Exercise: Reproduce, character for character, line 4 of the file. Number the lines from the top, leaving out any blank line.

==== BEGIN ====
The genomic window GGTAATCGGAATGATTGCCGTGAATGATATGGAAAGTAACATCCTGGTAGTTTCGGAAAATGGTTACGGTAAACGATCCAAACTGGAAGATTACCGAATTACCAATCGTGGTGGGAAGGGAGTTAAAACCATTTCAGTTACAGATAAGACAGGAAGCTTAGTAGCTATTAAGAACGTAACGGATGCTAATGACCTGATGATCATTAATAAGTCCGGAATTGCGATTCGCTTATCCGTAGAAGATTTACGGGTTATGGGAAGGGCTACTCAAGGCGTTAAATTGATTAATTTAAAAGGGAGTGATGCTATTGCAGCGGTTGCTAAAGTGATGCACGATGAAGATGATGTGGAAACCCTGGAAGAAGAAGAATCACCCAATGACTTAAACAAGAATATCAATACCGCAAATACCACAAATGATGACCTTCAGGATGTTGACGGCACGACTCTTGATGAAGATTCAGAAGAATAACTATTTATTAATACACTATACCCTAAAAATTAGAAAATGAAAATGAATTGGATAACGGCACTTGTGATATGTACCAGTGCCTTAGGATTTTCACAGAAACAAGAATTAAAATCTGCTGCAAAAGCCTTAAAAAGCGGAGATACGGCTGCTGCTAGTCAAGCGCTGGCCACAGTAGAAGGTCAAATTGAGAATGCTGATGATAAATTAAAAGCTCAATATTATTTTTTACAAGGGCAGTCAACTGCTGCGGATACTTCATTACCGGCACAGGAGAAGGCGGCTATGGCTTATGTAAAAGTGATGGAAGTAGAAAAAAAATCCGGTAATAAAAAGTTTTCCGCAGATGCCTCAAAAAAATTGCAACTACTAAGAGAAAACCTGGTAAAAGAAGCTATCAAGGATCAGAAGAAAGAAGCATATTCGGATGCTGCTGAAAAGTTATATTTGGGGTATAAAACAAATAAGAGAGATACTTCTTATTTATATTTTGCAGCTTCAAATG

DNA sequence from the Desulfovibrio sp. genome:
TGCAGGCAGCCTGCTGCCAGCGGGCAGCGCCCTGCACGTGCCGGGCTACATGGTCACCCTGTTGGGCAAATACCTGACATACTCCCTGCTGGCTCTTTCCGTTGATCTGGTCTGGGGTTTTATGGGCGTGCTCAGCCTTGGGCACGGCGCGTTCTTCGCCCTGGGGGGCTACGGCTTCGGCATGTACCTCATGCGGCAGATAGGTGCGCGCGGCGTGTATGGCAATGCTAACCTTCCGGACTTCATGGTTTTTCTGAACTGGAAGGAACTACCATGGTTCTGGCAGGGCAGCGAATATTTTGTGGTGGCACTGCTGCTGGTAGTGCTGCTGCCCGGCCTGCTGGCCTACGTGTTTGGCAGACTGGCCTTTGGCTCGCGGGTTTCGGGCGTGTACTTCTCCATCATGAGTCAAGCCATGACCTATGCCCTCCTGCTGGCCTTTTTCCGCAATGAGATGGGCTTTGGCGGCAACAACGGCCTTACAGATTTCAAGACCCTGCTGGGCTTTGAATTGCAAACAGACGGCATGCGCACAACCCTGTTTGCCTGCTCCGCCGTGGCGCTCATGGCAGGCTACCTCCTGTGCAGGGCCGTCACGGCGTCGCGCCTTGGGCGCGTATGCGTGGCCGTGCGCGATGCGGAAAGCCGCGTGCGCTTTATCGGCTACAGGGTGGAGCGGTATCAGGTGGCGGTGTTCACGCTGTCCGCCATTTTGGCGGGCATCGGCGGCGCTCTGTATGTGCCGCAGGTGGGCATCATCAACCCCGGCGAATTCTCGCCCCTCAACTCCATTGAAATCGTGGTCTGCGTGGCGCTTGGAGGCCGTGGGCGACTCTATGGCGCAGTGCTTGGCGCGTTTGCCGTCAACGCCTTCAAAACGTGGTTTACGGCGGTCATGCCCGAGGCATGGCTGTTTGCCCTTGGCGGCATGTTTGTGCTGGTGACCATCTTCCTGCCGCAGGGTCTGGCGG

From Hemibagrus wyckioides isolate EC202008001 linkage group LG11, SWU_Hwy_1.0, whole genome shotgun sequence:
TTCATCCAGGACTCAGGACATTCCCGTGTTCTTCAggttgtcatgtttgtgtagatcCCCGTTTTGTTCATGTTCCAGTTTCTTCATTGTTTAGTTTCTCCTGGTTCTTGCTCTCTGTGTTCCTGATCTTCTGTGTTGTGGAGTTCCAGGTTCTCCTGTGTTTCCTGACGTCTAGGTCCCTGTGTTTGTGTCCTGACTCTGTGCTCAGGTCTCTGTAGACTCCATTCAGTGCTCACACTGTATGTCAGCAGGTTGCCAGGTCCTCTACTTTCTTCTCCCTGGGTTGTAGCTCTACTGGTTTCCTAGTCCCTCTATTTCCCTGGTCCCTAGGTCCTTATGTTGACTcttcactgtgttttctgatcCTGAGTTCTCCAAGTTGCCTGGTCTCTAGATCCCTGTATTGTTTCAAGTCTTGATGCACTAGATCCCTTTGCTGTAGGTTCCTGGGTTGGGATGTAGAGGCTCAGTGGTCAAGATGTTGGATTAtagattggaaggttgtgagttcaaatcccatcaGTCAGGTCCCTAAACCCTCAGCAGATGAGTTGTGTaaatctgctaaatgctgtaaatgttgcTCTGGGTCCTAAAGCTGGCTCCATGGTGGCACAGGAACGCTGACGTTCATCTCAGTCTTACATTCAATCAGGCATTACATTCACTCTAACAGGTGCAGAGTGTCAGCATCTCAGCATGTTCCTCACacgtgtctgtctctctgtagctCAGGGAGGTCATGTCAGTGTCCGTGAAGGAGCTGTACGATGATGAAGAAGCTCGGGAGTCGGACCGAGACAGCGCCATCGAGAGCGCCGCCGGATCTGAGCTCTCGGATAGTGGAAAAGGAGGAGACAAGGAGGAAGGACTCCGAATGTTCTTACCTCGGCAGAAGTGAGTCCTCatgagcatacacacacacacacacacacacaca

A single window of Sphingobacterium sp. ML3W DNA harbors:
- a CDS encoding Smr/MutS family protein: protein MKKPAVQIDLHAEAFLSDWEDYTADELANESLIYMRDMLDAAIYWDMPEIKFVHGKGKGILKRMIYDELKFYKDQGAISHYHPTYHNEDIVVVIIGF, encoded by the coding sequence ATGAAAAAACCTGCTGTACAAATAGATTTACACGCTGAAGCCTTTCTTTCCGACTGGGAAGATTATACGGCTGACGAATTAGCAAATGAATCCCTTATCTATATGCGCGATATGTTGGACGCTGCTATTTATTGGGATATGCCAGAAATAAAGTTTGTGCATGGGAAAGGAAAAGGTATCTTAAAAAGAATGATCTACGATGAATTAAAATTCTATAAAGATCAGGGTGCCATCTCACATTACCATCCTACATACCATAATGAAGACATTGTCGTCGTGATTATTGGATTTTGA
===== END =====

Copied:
From Hemibagrus wyckioides isolate EC202008001 linkage group LG11, SWU_Hwy_1.0, whole genome shotgun sequence: